Applying a scaling approach for extreme precipitation to disentangle thermodynamic and dynamic contributions to CORDEX-FPS simulations
- 1Wegener Center for Climate and Global Change, University of Graz, Austria
- 2NORCE Norwegian Research Centre AS, Climate and Environment, Norway
- *A full list of authors appears at the end of the abstract
The response of the hydrological cycle to global warming is one of the greatest concerns of climate change. Especially, extreme precipitation can lead to severe physical and economic impacts on human and natural systems. Though extreme precipitation is expected to increase over many land areas an important question remains: which factors drive the uncertainty in extreme precipitation? Answering this will help better understand, prepare for, and ultimately, predict future extreme precipitation.
In this study, we use a scaling approach for extreme precipitation events developed by O’Gorman and Schneider (2009) to disentangle the thermodynamic and dynamic contributions to these events. Extreme precipitation is scaled by the vertical integral over the product of the vertical velocity (ω; dynamic contribution) and the derivation of the saturation specific humidity (; thermodynamic contribution): .
We apply this scaling approach to a subset of the CORDEX-FPS ensemble and focus on change signals of seasonal extremes of daily precipitation for two 10-year periods (2090-2099 vs 1996-2005). By keeping either the first term or the second term in the formula constant over the entire time period we obtain the thermodynamic and dynamic signal, respectively. The thermodynamic signal is quite homogeneous over the domain, approximately in the order of Clausius-Clapeyron scaling (~ 7%/K), while the dynamic signal modifies the thermodynamic signal. Thus, the dynamic contribution, which is represented by vertical wind, is key in understanding differences between models and uncertainty in precipitation changes. The vertical wind profiles show, especially for summer, that the vertical winds during extreme events weaken in the future period compared to the historical period. This seemingly counterintuitive result could be due to more downdrafts leading to extreme precipitation in the future period instead of updrafts. However, a comprehensive interpretation is the subject of ongoing research.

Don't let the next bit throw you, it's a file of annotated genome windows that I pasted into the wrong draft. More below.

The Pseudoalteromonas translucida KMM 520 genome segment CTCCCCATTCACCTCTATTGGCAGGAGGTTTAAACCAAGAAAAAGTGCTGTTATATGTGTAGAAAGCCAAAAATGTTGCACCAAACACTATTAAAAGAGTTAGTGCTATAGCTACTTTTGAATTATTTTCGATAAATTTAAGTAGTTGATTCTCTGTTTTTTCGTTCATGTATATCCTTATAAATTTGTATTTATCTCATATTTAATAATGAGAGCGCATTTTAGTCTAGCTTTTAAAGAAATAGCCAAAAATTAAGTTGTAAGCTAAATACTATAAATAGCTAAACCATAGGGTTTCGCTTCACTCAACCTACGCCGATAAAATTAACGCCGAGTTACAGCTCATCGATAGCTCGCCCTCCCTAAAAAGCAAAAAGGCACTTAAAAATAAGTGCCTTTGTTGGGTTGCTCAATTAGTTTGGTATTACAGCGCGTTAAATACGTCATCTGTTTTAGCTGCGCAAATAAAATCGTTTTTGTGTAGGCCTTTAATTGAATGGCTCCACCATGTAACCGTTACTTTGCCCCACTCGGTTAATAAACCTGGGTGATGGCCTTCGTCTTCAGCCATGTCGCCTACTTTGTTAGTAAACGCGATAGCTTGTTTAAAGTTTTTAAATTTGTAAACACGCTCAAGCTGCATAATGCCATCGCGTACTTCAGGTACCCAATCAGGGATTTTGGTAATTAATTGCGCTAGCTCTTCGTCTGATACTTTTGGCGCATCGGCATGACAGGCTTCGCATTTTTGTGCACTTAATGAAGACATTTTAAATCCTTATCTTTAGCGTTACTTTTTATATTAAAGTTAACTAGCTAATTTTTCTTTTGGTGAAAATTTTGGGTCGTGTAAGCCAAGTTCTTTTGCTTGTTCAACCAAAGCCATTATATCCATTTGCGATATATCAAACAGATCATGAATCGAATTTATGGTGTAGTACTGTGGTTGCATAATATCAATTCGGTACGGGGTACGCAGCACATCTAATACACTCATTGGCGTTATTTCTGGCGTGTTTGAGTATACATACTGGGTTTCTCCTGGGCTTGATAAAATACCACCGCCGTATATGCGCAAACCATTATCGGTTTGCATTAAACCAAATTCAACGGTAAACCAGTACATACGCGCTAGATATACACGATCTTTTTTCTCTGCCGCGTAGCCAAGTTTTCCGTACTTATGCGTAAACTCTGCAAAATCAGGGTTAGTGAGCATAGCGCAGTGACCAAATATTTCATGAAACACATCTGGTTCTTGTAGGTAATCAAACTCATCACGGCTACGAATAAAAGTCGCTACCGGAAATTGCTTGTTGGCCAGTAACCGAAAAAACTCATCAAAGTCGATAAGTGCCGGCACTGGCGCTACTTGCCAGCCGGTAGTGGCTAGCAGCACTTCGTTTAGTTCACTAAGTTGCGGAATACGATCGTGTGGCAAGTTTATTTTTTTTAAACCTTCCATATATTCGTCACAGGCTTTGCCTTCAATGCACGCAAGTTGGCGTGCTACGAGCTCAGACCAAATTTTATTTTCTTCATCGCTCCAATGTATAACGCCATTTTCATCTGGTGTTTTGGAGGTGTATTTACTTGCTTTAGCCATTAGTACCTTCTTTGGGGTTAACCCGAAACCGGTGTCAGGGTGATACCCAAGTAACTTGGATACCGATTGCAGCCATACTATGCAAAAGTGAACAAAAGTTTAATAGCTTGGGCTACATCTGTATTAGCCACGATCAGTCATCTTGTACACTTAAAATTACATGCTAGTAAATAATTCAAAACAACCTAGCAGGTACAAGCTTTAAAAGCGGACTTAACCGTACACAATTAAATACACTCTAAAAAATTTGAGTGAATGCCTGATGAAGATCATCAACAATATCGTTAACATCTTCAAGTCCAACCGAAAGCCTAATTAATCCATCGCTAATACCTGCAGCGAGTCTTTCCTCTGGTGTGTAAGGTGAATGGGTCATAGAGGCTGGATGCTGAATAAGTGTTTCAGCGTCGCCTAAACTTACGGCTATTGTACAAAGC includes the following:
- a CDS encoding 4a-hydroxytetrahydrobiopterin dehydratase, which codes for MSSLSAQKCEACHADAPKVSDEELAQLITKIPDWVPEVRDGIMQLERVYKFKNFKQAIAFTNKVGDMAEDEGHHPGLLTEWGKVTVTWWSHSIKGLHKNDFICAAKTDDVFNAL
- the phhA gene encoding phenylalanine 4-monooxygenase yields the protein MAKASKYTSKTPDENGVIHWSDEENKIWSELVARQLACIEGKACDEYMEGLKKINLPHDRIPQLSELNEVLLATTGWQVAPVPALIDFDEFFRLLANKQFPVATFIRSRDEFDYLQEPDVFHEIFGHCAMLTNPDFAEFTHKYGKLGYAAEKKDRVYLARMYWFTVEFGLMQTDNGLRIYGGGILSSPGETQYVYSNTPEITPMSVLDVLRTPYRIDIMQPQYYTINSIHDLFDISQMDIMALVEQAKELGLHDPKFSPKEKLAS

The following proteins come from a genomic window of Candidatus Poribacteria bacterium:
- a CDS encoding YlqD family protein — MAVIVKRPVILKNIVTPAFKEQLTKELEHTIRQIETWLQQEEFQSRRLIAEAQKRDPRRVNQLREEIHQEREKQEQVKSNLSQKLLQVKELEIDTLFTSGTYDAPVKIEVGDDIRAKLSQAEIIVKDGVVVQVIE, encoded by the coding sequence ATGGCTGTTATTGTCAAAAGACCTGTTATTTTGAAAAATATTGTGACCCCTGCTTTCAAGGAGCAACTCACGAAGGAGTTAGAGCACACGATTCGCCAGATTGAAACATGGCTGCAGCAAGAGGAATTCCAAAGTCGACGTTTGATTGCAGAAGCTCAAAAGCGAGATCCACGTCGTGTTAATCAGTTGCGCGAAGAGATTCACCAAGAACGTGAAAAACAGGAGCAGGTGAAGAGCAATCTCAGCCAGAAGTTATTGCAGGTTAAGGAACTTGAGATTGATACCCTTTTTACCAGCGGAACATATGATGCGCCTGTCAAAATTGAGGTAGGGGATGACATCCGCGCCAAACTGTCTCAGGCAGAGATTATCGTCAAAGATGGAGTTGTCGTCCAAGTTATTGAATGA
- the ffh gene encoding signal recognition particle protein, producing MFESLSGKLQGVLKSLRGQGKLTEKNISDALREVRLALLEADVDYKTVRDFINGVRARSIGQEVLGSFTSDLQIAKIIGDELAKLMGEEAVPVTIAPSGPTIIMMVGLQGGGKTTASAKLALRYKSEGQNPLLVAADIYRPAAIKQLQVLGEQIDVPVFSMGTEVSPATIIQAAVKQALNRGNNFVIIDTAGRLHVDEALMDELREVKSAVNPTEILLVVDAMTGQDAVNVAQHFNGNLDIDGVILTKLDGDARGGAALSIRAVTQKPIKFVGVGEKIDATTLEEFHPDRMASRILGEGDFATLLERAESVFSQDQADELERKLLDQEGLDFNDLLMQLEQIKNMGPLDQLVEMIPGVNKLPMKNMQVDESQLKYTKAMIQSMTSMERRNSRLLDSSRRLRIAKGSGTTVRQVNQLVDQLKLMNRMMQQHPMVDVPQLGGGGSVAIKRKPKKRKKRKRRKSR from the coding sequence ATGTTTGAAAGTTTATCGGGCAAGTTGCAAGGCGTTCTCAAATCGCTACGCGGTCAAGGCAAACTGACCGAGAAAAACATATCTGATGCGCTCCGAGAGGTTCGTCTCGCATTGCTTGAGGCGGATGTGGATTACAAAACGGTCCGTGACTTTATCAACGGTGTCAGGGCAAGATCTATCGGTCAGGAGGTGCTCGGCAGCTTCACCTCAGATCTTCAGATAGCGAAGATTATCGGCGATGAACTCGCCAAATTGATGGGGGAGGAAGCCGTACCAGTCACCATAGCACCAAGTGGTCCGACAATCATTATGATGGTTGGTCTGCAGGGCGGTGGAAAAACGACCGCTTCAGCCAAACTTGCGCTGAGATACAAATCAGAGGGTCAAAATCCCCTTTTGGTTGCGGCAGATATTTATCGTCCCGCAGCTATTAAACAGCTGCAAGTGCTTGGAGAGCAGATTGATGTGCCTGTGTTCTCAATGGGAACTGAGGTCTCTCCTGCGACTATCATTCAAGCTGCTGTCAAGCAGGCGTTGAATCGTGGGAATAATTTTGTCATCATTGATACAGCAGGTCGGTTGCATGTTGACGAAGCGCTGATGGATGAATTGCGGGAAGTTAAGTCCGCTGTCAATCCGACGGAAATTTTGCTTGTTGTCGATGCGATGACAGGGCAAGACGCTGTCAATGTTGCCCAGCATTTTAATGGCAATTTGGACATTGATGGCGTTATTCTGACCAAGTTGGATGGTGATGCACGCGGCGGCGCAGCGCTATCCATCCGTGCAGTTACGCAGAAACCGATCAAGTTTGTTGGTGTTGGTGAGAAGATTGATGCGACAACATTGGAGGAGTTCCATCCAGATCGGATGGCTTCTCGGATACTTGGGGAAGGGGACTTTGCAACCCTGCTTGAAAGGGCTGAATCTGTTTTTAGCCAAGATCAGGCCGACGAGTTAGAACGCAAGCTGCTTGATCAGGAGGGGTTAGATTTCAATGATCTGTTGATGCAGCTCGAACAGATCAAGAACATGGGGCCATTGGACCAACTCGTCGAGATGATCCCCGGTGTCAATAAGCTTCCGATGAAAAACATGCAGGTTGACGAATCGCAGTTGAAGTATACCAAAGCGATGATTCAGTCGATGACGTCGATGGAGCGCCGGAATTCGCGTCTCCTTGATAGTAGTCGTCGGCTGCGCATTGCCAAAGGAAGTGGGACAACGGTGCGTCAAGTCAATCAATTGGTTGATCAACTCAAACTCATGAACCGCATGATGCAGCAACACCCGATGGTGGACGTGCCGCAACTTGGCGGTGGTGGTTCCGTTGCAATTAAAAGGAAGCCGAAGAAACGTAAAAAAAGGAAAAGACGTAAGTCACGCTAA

Merja Tölle, Thomas Frisius, Susanne Brienen, Sophie Bastin, Heimo Truhetz
How to cite: Ritzhaupt, N., Sobolowski, S. P., and Maraun, D. and the the CORDEX Flagship Pilot Study on Convection over Europe and the Mediterranean – ensemble: Applying a scaling approach for extreme precipitation to disentangle thermodynamic and dynamic contributions to CORDEX-FPS simulations, EGU General Assembly 2023, Vienna, Austria, 23–28 Apr 2023, EGU23-12221, https://doi.org/10.5194/egusphere-egu23-12221, 2023.